Mini Case I. Cathy’s Collectibles
Your cousin Cathy runs a part-time business out of her apartment. She buys and sells collectibles such as antique prints, baseball cards, and cartoon cells and has recently discovered the Web with its many auction sites. She has begun buying and selling on the Web by bidding on collectibles at lesser-known sites and selling them at a profit at more well-known sites. She downloads and uploads lots of graphics (pictures of the items she’s buying and selling). She is getting frustrated with the slow Internet access she has with her 56-Kbps dial-up modem and asks you for advice. DSL is available at a cost of $60 per month for 1.5 Mbps down and 384 Kbps up. Cable modem service is available for a cost of $50 per month for 1.5 Mbps down and 640 Kbps up. Wireless DSL is available in her apartment building for $45 per month for 1.5 Mbps down and 256 Kbps up. Explain the differences in these services and make a recommendation.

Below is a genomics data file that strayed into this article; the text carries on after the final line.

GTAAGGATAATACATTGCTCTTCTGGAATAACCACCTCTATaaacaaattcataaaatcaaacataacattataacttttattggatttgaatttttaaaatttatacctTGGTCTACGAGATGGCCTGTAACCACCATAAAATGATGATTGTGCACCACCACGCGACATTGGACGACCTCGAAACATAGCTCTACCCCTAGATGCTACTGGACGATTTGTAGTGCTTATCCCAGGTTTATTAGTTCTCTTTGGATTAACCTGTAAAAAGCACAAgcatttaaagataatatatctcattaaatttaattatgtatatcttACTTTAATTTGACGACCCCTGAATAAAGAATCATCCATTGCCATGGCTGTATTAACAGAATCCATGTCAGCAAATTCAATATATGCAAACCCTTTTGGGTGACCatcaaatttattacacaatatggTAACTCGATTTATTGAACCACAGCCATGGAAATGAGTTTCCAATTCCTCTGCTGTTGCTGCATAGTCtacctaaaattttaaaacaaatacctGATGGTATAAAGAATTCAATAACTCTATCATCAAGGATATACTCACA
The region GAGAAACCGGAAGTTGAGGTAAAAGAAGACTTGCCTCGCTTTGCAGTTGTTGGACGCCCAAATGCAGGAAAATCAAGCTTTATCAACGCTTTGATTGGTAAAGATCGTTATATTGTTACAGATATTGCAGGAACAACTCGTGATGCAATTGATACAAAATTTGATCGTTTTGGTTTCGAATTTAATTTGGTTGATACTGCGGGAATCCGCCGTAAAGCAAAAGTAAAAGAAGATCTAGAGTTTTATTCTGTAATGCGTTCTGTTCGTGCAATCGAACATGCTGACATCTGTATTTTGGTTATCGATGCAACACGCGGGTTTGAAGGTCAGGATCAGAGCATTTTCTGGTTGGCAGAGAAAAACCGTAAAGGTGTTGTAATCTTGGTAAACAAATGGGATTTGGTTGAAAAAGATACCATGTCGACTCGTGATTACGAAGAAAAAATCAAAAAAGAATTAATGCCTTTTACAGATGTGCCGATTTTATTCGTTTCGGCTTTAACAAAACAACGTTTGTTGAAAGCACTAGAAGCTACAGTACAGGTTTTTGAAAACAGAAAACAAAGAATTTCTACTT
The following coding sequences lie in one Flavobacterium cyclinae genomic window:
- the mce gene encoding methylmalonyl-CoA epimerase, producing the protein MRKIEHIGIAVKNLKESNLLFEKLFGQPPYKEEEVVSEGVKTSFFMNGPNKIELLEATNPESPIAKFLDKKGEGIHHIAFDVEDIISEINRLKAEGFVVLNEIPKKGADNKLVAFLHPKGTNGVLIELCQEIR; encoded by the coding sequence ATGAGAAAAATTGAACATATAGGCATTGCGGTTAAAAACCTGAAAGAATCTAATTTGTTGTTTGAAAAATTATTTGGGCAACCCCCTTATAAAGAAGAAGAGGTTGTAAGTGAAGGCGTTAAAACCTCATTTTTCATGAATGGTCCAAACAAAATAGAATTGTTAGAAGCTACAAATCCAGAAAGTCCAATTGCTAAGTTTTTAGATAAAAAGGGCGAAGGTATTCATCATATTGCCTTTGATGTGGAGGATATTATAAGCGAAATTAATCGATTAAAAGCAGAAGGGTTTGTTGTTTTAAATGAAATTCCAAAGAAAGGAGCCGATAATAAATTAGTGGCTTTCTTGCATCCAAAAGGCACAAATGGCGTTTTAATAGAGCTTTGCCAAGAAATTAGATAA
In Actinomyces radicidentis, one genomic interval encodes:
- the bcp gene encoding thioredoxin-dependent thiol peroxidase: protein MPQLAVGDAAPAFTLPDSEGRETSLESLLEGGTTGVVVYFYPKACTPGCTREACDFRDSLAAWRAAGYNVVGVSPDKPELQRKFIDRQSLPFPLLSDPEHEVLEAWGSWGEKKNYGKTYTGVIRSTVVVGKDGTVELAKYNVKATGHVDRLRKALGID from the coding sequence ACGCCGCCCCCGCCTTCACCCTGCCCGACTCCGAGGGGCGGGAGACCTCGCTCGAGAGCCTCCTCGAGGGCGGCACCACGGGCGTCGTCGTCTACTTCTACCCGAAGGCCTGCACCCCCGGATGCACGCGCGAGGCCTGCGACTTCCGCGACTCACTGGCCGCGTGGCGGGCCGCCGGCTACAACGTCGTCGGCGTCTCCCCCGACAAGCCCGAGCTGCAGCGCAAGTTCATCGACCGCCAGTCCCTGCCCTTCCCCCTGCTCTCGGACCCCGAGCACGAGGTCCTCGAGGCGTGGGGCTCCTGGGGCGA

When it comes to DSL (Digital Subscriber Line) it is a point to point technology that provides high-speed data transmission over traditional telephone lines. The reason for the limited capacity on traditional telephone circuits lies with the telephone and the switching equipment at the end offices. With DSL the shorter the distance, the higher the speed, because with a shorter distance, the circuit suffers less attenuation and higher-frequency signals can be used, providing a greater bandwidth for modulation. With the speed of 1.5 Mbps down and 384 Kbps up the maximum length of the local loop is 18,000 feet which is better than cable modem. The Cable modem architecture is very similar to DSL with one very important difference. DSL is a point-to-point technology whereas cable modems use shared multipoint circuits. With cable modems, each user must compete with other users for the available capacity. Furthermore, because the cable circuit is a multipoint circuit, all messages on the circuit...
Cited: Fitzgerald, J., Dennis, A. (2009). Business Data Communications and Networking (10th). Wiley.
John Wiley & Sons, Inc
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